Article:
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Lymphoma

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Dogs and cats have numerous lymph tissues that are important in fighting infection and inflammation. These can be found in the lymph nodes, which are in various locations throughout the body, including the back of the rear leg, behind the jaw, in the front of the shoulder, groin, abdomen, and the area around the heart. The tonsils, spleen, intestines, and bone marrow are also important sources of lymphoid tissue. As with almost any organ of the body, cancer can develop in these tissues, and this lymphoid cancer is termed lymphoma.


In dogs, lymphoma is most commonly associated with middle age. It may be more common in certain breeds, including Boxers, Bullmastiffs, German Shepherds, Poodles, and Golden Retrievers. In cats, lymphoma is most often associated with feline leukemia virus (FeLV), with the risk of lymphoma being approximately 60 times higher in cats infected with FeLV. Signs can be variable, depending on the number and type of lymphoid tissues that are affected. Dogs or cats may initially act normally, with the only evidence of illness being enlargement of one or more external lymph nodes, which feel like firm, walnut-sized round lumps beneath the skin.  The abdomen may appear bloated if there is extensive involvement of abdominal organs, such as the spleen. Pets with involvement of the intestinal tract may have vomiting and diarrhea, loss of appetite, and weight loss.  Involvement of the chest can lead to breathing difficulty and heart problems.


Diagnosis may require a variety of tests, including blood tests, x-rays, ultrasound, and needle aspiration of affected lymph nodes. In the latter procedure, a needle and syringe are used to draw cells from the enlarged nodes; these cells are then examined under a microscope for malignant characteristics. In some cases, an entire lymph node may need to be removed to confirm the diagnosis.  An FeLV test should be done on all affected cats.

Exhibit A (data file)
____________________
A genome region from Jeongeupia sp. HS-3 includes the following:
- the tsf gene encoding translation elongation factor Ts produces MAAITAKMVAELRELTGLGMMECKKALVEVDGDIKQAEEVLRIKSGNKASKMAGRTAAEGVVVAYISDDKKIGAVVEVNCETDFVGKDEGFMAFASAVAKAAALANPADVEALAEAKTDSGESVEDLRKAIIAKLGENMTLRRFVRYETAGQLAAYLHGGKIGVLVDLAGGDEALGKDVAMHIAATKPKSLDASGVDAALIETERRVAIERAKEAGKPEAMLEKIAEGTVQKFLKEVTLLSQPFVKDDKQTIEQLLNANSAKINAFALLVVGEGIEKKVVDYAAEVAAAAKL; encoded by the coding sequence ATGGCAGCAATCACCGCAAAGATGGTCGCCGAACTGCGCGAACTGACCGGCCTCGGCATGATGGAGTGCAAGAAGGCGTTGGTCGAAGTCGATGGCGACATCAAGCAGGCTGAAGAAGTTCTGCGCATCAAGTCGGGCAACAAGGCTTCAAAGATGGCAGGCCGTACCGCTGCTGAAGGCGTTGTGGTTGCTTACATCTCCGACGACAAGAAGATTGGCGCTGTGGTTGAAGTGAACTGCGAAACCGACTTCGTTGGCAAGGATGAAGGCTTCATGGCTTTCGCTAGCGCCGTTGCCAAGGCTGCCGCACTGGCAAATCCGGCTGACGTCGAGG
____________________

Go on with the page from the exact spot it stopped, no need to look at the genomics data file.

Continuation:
Lymphoma generally responds well to chemotherapy, usually with a course of treatment involving multiple oral and injected drugs. Approximately 75% of treated dogs and about 50% of treated cats go into complete remission for six months or longer. Average survival for treated cats is six to nine months, depending on FeLV status. The chemotherapy doses used in pets are lower than those used in people, so most pets do not lose hair or have serious treatment-related illnesses.  However, setting up the proper chemotherapy protocol requires specialized expertise, so your veterinarian may refer you to a teaching hospital or specialty practice.

 

Q&A

What is lymphoma?

This is a cancer of the lymphoid tissues found in the lymph nodes, spleen, tonsils, and/or bone marrow.  


What pets are most at risk?

In dogs, lymphoma is most commonly associated with middle age. It may be more common in certain breeds, including Boxers, Bull Mastiffs, German Shepherds, Poodles, and Golden Retrievers. In cats, lymphoma is most often associated with feline leukemia virus (FeLV) infection.


How is this disease diagnosed?

Needle aspiration of affected lymph nodes may reveal malignant cells, but a lymph node biopsy may be needed as well. Multiple other tests, including x-rays and blood work, may be needed to confirm the diagnosis and determine level of severity.


How is this cancer treated?

Most cases respond well to a chemotherapy regimen, with complete remission of six months or longer common in dogs and cats.

Credit: Written and reviewed by John A. Bukowski, DVM, MPH, PhD and Susan E. Aiello, DVM, ELS
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